Upton 7

Figure 1: Mapping of an outfall in Upton on November 22, 2013

As seen in Figure 1, we mapped an outfall in Upton. The process of mapping outfalls was very time consuming. First, we needed to find an outfall by looking into catch basins and determining which direction the stormwater was flowing. We also tried looking for pipes in the catch basins to determine the direction in which the outfall was located. After determining the approximate direction of the outfall’s location, we walked in that direction and searched for the outfall. In Upton, our team worked with Aubrey Strause, a professional engineer and the owner of Verdant Water, over the course of roughly six hours. During that time, we mapped three outfalls and approximately 30 catch basins. Based on this speed, our team estimates that if a municipality has 5,000 catch basins, municipal employees or environmental consultants would need to work for approximately 1,000 hours in order to map all of the municipality’s catch basins.

Table 1: A comparative table of municipal data

Grafton Leicester Shrewsbury Upton
Population at the 2010 census 17,765 10,970 35,608 7,542
Area (sq. miles) 23.33 24.64 21.73 21.8
Type Semi-rural Rural Suburban Suburban
Department in charge of stormwater – DPW- Conservation Commission – Highway Department- Sewer Department – Engineering Department- Highway Department – DPW- Conservation Commission
Number of people available to work on stormwater management 10 DPW employees (1 engineer and 1 worker at a time) 2 employees from Highway Department (1 superintendent, 1 worker) 3 employees from Engineering Department 5 DPW employees including 1 supervisor and 4 workers
Number of Outfalls ~ 350 89 ~ 520 72
Number of Catch Basins ~ 2,500 ~ 2,500 ~ 5,600 Unknown
Area of Impervious Surfaces (sq. miles) 2.48 (10.64%) 1.41 (5.73%) 4.02 (18.48%) 1.42 (6.5%)


Additional Requirements of the 2013 NH MS4 Draft Permit
As previously stated, the 2013 NH MS4 draft permit requires municipalities to map additional stormwater structures, such as catch basins. We anticipate that many municipalities will have difficulty fulfilling this requirement as a result of the previous challenges discussed with funding, manpower, and time. Additional requirements within the IDDE section of the permit mandates municipalities to complete water quality sampling of outfalls during both dry and wet weather. Water quality sampling, especially during wet weather, requires multiple individuals to be mobilized simultaneously, and as mentioned above, many municipalities have upwards of 350 outfalls (B. Stone, November 12, 2013).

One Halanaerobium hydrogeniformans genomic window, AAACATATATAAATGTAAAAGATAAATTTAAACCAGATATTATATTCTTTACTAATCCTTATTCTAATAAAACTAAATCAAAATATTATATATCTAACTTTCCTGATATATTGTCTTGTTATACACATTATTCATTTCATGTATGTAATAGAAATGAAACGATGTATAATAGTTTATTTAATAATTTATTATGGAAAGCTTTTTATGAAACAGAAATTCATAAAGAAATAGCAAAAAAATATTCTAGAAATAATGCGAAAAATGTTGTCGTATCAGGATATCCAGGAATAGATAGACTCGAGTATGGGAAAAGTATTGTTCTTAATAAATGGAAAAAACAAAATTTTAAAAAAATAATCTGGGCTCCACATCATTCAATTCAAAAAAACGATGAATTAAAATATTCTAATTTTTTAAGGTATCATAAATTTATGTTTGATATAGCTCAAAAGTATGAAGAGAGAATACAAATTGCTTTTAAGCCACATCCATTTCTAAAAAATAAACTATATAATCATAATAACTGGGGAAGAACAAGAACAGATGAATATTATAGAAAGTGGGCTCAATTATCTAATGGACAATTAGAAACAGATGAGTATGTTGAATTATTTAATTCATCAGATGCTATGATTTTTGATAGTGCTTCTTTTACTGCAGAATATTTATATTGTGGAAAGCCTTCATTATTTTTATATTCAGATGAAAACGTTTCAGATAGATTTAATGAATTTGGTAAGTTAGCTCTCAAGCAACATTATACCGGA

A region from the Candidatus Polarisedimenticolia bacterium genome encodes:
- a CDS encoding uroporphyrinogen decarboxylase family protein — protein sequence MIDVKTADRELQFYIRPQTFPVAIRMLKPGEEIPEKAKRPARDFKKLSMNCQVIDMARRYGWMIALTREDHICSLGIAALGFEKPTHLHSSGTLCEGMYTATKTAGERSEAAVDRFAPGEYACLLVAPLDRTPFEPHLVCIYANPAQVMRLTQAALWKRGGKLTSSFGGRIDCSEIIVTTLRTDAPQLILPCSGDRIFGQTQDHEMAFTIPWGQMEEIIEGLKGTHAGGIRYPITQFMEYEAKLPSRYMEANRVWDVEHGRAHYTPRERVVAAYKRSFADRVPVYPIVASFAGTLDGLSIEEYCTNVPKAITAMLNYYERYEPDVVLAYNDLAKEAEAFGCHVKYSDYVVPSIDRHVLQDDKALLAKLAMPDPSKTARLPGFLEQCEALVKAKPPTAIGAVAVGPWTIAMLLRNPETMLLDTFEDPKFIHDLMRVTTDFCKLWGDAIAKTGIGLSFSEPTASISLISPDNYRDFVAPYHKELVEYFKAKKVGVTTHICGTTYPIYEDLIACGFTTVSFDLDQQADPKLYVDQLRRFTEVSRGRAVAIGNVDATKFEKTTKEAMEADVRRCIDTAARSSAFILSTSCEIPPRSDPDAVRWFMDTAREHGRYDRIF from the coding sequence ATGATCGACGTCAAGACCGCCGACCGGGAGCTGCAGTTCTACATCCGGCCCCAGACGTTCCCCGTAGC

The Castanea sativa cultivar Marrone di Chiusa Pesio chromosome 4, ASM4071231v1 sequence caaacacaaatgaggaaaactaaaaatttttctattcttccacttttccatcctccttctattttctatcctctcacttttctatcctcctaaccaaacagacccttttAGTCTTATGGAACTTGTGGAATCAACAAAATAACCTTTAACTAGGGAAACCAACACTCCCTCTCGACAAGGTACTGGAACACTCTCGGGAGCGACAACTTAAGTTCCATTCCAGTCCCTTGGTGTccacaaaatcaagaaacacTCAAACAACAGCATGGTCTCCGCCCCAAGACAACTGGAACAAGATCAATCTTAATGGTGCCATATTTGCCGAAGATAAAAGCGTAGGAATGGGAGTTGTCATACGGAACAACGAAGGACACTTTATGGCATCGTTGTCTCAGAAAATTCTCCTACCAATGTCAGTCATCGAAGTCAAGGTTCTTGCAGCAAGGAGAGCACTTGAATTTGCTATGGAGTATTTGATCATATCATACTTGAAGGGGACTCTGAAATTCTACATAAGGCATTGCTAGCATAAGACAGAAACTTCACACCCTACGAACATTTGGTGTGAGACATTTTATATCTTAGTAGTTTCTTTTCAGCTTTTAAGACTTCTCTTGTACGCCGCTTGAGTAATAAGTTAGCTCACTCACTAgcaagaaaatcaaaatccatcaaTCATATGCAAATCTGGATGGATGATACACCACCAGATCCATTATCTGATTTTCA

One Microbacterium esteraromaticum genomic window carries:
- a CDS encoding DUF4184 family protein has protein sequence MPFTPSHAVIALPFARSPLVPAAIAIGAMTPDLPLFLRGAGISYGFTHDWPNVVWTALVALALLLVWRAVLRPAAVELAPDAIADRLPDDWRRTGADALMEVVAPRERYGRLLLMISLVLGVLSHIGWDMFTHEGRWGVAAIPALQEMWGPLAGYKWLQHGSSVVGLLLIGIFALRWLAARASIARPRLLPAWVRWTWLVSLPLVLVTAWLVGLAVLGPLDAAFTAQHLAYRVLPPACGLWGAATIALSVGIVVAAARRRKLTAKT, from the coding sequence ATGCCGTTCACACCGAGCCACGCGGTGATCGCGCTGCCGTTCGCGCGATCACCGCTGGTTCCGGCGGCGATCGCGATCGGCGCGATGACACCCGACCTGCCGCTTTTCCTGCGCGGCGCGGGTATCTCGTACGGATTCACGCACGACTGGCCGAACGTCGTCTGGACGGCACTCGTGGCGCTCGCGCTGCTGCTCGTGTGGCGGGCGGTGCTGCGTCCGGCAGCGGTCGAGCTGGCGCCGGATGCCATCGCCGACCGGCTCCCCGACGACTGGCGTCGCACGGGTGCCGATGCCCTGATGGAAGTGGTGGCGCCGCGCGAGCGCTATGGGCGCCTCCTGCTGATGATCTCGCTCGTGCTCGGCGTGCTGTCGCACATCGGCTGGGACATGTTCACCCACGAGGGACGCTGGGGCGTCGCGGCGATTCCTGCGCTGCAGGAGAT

Additionally, we anticipate that municipalities will face challenges with the Public Education control measure of the 2013 NH  MS4 draft permit. Section of the 2013 NH MS4 draft permit requires municipalities to send at least two messages to each of four target audiences during the permit term of five years. Additionally, municipalities must space the messages sent to each audience by one year. Since the 2003 MS4 permit requires municipalities only to address residential and industrial groups, this control measure has gained many additional requirements (78 FR 27964; EPA, 2003).

Utility of Regionalization
Municipalities that work together in order to meet the requirements of both the 2003 MS4 permit and 2013 NH MS4 draft permit can better overcome the various challenges that the permits present. For instance, the CMRSWC has proved to benefit the four towns we worked with and has also benefitted the other 26 member communities as we saw firsthand during the CMRSWC’s meetings and workshops. The CMRSWC has annual training workshops, and on November 20 our team attended this year’s training workshop. During the workshop, municipal employees were taught how to use the CMRSWC’s Leica GPS unit in order to perform mapping. Municipal employees were also taught how to perform water quality testing. Since the skill sets of municipal employees attending to stormwater tasks in each municipality is varied, this training provides a way for municipal employees to learn about methods to meet the requirements of the MS4 permit that may be unfamiliar to them. Overall, the use of shared resources and the collaborative effort towards meeting the requirements of both the 2003 MS4 permit and 2013 NH MS4 draft permit has proved to be a valuable asset to the 30 participating Central Massachusetts municipalities in the CMRSWC.

After accomplishing the tasks set forth in our methodology and discovering the findings partially detailed in the section above, we developed a set of recommendations for the USEPA, MassDEP, future researchers, and Central Massachusetts municipalities. We believe that through these recommendations, municipalities will be better able to mitigate the impacts of stormwater runoff, leading to cleaner, more usable surface waterbodies. Additionally, we believe that these recommendations will allow municipal employees to save time meeting the MS4 permit requirements and allow more time to focus on their other responsibilities. Some of our key recommendations are detailed below. These recommendations are those that we believe will make the most significant impact on stormwater management and MS4 compliance across Central Massachusetts.